02 Aug When a promise really isn’t a promise
Like a lot of little girls, I was absolutely horse crazy starting at about the age of 6. I took horseback riding lessons, I loved burying my face in the nape of their neck and I even didn’t mind mucking out the stalls. My father was a doctor and so we had some means – I begged him for a horse. He promised me when I turned 16, he would buy me a horse. That’s the danger of a promise. People might remember that you made it.
I’ll bet you can guess what happened. By the time I was 16, my parents were divorcing and I don’t think I even got a birthday party. I did get my driver’s license, which meant I could escape to be with my friends and get into trouble. I asked my father one day what happened to my horse. He just laughed.
Years later, I worked for a group of entrepreneurs at a start-up firm. The president was very fond of making broad sweeping promises to the consultants on our staff, promises that often never got fulfilled. Once he offered Palm Pilots (this is when they were really cool and new) to every consultant at a branch…nearly 100 people in all. As the Branch Manager, I knew there wasn’t any money in the budget for those devices. The president left, and I was left to explain to these people why that promise meant nothing. Years later, I found out this person had told several staff they would get stock if we were acquired. That also never happened and many of these people feel resentment to this day. As their manager, some of it got directed at me.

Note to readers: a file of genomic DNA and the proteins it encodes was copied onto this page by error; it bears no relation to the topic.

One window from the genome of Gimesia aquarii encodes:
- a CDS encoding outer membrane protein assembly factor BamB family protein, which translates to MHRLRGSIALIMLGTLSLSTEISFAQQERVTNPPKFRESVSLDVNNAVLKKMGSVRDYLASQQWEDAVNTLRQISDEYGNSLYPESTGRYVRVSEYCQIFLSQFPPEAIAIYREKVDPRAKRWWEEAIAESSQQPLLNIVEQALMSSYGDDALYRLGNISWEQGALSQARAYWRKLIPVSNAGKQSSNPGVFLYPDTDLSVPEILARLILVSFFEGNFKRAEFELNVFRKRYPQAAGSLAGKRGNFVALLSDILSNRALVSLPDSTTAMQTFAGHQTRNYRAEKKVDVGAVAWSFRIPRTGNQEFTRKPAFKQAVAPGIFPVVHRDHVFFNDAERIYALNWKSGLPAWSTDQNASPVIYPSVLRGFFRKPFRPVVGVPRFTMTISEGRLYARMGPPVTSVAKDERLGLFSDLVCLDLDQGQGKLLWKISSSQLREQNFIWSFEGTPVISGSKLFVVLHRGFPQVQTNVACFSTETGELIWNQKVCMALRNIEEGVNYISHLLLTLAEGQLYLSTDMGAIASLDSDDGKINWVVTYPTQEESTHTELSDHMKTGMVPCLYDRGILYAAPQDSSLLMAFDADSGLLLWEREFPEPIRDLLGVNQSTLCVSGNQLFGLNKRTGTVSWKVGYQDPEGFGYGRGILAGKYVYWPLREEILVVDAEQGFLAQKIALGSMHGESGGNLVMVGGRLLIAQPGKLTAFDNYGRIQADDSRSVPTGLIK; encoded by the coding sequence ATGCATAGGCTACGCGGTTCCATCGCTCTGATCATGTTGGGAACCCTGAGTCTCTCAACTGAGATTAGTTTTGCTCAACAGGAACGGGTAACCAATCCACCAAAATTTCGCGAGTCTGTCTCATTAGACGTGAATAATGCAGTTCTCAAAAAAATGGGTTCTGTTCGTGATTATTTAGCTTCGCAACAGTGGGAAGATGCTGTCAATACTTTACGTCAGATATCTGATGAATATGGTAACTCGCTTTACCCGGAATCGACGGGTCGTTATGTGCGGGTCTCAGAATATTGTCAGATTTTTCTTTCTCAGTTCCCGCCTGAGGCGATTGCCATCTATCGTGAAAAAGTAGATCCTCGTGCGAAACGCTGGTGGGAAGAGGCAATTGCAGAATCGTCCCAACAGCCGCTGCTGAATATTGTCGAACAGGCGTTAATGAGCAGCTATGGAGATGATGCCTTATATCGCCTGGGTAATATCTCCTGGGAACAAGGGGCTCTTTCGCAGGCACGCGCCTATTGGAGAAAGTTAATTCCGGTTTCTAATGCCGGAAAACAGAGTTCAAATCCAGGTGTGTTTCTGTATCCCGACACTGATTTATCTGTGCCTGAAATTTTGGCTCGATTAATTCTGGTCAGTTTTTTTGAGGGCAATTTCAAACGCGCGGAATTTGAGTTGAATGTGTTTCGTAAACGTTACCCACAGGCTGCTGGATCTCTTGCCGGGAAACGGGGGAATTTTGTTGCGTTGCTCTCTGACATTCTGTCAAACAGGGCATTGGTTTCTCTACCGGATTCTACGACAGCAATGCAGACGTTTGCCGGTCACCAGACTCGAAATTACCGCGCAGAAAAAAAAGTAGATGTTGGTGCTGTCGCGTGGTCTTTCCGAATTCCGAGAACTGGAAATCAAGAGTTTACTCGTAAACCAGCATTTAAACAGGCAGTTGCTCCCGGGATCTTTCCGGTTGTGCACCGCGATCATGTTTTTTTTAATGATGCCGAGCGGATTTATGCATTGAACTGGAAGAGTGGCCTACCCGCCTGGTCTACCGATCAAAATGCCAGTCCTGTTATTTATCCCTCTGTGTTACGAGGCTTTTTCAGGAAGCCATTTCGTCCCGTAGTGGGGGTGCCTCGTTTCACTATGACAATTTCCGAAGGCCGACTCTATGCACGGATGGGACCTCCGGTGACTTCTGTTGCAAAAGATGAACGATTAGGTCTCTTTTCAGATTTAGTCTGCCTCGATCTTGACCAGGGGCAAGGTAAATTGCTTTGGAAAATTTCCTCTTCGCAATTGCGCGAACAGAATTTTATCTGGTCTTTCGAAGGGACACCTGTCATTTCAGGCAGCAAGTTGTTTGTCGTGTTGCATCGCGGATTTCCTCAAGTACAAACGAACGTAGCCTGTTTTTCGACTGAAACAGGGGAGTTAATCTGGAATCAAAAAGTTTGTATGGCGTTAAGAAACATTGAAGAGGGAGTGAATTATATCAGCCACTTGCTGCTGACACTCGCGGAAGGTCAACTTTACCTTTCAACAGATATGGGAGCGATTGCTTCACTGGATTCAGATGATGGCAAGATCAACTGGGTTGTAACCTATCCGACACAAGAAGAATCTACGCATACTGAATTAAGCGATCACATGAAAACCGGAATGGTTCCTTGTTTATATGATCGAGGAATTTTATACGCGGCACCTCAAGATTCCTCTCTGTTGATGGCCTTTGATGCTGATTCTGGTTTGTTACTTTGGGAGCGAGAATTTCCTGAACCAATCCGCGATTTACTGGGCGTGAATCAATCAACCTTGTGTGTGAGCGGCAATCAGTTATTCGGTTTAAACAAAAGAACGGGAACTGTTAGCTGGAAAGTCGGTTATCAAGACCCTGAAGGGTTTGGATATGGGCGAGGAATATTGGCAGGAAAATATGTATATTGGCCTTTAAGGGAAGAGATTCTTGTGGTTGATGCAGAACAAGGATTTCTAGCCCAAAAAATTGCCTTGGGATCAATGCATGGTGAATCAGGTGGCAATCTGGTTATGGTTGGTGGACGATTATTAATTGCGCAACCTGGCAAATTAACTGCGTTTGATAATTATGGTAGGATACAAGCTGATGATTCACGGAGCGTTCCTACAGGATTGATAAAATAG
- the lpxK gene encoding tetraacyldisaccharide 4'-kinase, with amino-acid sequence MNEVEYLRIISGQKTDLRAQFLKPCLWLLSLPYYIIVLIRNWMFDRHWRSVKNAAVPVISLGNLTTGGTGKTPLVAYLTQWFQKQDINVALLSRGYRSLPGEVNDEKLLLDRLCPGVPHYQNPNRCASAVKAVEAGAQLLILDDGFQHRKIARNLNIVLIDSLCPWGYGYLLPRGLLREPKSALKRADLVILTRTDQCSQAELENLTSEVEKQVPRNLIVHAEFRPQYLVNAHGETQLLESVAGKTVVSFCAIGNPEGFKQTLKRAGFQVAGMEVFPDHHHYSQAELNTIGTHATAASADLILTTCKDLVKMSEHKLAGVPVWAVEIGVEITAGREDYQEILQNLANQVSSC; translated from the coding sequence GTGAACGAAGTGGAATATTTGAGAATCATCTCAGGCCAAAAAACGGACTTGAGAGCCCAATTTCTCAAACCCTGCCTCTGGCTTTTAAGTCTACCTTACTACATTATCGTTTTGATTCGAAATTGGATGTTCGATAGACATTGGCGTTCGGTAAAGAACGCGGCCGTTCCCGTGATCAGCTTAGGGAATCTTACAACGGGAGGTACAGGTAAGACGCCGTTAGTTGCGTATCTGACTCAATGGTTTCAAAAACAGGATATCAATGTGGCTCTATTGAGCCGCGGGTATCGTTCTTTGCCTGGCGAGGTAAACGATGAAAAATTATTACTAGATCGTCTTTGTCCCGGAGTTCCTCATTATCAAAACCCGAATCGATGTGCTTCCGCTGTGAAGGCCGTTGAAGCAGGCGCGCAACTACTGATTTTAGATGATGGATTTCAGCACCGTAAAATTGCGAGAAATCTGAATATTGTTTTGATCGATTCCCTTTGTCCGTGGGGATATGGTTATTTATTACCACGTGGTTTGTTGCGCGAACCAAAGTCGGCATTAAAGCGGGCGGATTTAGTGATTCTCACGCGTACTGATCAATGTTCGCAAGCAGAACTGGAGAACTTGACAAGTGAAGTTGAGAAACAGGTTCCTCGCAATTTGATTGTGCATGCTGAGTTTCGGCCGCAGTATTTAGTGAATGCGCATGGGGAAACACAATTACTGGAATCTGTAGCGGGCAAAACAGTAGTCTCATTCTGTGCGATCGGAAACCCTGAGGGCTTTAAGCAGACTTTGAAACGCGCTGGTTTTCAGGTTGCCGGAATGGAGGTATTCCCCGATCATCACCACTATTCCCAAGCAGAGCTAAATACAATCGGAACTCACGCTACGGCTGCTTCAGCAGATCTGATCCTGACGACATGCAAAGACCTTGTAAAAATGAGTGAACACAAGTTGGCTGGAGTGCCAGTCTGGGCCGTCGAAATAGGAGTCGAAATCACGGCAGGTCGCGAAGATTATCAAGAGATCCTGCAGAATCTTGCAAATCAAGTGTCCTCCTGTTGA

Some entrepreneurs have a habit of making promises they can’t keep. I’m not sure if its their eternal optimism, or a need to look like the good guy or what. But many times those people who believe the promises end up feeling betrayed and hurt. I can’t say that I was terribly damaged by that promise of a horse. I can say, however, that lesson and those lessons from seeing entrepreneurs who freely “gift” things they don’t have, make me caution anyone with a small or growing business.
Don’t make a promise until right before you deliver on that promise. We remember those horses, and Palm Pilots and stock options.